31 doctors weighed in:
Post traumatic stress disorder can come from any type of stressor, right?
31 doctors weighed in

Dr. Charles Cattano
Internal Medicine - Gastroenterology
9 doctors agree
In brief: I would think so...
Be well please.

In brief: I would think so...
Be well please.
Dr. Charles Cattano
Dr. Charles Cattano
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3 comments
Dr. Kevin Passer
I'm not sure PTSD can come from any stressor. In fact, there are actual, official criteria in a book called the diagnostic manual. According to the DSM 5, "The person was exposed to: death, threatened death, actual or threatened serious injury, or actual or threatened sexual violence." So, in order to fulfill the criteria for PTSD, that statement would need to apply. There are other criteria as well.
Dr. Heidi Fowler
Dr Passer is correct.
Dr. Warren Kriedman
Psychiatry
8 doctors agree
In brief: Life-threatening
Posttraumitic stress disorder by definition require that a life-threatening stressor that is re-experienced.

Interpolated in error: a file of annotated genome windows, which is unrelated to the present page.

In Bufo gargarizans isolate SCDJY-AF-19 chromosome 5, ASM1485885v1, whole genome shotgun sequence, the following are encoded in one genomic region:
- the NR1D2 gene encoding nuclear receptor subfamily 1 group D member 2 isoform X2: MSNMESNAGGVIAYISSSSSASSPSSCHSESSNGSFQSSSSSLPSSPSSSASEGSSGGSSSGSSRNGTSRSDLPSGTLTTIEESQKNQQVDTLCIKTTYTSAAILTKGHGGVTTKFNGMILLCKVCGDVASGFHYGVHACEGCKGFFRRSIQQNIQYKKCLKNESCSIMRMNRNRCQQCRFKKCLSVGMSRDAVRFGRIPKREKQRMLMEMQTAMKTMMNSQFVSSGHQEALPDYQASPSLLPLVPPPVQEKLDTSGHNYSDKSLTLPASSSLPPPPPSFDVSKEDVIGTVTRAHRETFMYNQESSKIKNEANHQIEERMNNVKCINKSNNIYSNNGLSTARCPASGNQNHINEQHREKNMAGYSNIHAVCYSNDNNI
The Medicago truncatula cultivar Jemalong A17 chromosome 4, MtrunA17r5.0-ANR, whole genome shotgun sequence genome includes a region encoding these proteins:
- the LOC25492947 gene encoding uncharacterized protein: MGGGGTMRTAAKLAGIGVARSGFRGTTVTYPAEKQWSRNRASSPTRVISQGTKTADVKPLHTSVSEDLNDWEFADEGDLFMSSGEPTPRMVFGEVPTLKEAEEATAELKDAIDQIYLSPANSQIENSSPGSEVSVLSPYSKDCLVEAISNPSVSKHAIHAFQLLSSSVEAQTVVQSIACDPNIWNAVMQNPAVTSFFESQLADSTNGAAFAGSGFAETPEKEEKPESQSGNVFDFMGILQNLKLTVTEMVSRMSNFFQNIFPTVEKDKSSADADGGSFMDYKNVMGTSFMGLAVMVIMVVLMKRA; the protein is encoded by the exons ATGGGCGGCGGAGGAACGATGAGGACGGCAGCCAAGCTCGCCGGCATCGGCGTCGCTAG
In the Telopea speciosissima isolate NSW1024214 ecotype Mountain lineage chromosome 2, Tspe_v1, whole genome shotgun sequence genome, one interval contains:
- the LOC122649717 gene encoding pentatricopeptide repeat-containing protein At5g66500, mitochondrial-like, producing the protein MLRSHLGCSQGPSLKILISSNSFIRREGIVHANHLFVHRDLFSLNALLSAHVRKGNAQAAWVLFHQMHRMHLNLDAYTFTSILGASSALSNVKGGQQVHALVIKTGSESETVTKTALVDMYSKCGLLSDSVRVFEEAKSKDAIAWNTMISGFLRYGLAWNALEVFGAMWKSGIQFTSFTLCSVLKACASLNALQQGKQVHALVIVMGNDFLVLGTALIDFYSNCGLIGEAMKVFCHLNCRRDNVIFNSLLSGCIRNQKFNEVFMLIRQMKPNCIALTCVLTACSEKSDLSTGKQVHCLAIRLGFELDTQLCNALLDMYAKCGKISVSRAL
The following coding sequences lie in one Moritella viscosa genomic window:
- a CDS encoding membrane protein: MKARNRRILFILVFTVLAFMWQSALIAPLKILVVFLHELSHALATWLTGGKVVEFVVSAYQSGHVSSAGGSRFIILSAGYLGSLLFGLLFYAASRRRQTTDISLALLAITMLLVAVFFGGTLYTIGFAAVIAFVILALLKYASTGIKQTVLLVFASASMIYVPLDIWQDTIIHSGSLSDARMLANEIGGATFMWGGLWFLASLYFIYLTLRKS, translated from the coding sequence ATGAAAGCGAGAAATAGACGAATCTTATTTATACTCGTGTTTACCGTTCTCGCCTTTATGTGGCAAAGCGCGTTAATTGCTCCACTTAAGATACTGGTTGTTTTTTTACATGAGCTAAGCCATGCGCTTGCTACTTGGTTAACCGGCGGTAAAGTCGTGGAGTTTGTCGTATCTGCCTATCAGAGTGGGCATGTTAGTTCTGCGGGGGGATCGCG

Patient's develop flashbacks, nightmares, hyper-arrousal with avoidance of situations that remind the person of the trauma. Even after successful treatment, a person can redevelop symptoms of the initial stressor if they re-experience another traumatic stressor.

In brief: Life-threatening
Posttraumitic stress disorder by definition require that a life-threatening stressor that is re-experienced.
Patient's develop flashbacks, nightmares, hyper-arrousal with avoidance of situations that remind the person of the trauma. Even after successful treatment, a person can redevelop symptoms of the initial stressor if they re-experience another traumatic stressor.
Dr. Warren Kriedman
Dr. Warren Kriedman